Roppongi Hills is a popular attraction, so the nearby streets can be quite crowded
Ask for advice before partaking in Roppongi nightlife, as there are areas to avoid
Airport taxis are expensive, so save money by riding in airport limousine buses that go directly to the hotel
Parking on site
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An oasis of calm and sophistication in bustling Roppongi Hills with 11 bars and eateries and a slick indoor pool
The Grand Hyatt feels far more intimate than its 21 stories and 387 guestrooms would suggest. In the lobby, tall glass picture windows, shiny marble floors and hulking stone sculptures create a calm space surrounding the front desk. Cheerful clerks, elegantly dressed in black and white, deftly guide English speakers through the hotel and beyond, and concierges are all too happy to print maps and guides to sights and restaurants. And because this is Tokyo, there’s no need to tip.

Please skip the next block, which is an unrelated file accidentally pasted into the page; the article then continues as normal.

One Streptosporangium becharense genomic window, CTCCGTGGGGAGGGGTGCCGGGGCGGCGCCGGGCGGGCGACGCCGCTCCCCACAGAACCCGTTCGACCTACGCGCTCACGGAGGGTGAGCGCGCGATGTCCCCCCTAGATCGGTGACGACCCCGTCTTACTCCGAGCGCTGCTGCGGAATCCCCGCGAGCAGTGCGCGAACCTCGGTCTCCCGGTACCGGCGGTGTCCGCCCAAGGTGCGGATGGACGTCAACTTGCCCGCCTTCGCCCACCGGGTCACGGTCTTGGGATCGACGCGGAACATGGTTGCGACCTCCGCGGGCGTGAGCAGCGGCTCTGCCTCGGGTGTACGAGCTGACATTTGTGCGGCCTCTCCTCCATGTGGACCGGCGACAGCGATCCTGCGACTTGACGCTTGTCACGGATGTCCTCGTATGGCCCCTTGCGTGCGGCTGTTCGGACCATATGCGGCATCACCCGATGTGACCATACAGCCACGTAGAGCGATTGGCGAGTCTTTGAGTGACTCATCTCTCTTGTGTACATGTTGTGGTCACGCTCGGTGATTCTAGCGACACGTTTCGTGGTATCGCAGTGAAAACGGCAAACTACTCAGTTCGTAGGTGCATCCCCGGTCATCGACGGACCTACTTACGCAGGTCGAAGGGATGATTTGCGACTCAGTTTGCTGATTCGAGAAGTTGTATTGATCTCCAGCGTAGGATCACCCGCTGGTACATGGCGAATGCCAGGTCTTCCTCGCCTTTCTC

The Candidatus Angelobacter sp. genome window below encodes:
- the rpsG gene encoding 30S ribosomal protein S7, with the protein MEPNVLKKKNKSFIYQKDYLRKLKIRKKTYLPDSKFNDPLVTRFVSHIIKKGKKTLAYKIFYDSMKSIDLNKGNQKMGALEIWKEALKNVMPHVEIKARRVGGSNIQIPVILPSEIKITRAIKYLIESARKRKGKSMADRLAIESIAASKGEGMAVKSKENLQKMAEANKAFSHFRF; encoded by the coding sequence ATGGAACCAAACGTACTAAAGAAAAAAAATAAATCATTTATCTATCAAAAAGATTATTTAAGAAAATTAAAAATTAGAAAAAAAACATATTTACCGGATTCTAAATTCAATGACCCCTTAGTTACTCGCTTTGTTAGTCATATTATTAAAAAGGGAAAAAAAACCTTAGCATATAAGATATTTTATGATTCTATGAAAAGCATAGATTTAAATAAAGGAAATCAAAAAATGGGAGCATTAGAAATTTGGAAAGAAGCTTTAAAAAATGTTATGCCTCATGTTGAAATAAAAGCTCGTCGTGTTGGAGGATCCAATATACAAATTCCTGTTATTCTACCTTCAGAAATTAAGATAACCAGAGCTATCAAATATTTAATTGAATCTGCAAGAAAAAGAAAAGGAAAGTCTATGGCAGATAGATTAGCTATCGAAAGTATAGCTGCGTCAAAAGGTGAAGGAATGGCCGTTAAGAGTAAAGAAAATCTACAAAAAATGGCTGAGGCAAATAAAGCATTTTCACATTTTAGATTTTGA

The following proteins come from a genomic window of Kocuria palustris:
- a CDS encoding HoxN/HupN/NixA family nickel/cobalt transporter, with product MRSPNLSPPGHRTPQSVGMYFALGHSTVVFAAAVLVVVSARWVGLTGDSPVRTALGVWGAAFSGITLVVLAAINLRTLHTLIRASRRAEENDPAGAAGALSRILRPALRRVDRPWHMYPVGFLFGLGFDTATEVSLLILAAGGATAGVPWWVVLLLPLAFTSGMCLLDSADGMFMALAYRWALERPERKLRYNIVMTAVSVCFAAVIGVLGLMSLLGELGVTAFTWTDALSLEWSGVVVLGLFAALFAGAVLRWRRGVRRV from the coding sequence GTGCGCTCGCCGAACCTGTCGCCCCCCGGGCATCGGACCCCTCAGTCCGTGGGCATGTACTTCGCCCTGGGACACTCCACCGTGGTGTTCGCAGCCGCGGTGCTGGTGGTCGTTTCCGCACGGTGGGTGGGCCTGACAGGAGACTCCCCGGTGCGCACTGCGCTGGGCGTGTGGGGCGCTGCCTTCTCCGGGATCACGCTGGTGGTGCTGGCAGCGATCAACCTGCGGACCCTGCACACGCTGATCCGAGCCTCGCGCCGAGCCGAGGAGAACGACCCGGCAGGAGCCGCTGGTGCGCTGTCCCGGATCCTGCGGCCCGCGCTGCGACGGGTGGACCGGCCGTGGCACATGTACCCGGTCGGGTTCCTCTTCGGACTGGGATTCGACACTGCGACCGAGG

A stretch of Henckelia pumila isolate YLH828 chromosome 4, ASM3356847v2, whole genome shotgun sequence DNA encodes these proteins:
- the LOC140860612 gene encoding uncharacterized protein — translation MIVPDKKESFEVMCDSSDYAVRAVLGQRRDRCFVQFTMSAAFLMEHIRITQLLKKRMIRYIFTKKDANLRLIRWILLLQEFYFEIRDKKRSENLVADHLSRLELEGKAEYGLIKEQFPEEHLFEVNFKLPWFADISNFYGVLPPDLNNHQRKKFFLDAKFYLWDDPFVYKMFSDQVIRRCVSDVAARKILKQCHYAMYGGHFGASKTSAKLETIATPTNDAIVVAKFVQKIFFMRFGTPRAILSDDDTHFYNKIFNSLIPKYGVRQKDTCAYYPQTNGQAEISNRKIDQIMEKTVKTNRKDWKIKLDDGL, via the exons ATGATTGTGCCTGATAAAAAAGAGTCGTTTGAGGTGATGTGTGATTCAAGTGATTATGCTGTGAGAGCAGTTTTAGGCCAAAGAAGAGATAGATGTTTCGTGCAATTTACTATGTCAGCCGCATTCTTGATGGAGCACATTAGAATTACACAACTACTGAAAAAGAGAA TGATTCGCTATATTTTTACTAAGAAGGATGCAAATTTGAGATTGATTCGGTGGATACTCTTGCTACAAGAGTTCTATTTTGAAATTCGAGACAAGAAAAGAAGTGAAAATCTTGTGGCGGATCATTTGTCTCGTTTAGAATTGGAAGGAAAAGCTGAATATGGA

Bed and Bath
Rooms are minimalist but warm and decorated with mahogany wood. They begin at a generous 452 square feet. Supple Frette linens, mood lighting, blackout curtains and bottles of water (thoughtfully placed bedside during turndown) make for perfect sleeping conditions. Bathrooms feature limestone furnishings, soaking tubs, rain showers and Subtilis bath amenities. To feel like a local, sink into a hotel-provided yukata bathrobe.
The hotel itself 11 restaurants and bars. The breakfast buffet at the French Kitchen (with everything from breads and pastries to salads and cooked-to-order hot dishes) is an indulgent way to start the day. Feast at Shunbou, the hotel’s top Japanese restaurant, crafted from stones hewn by the assistant to the late Isamu Noguchi; it’s adjacent to the Oak Door and Chinaroom. The Nagomi Spa & Fitness facility is enormous (at almost 14,000 square feet) and has a 67-foot-long red-granite swimming pool as its centerpiece.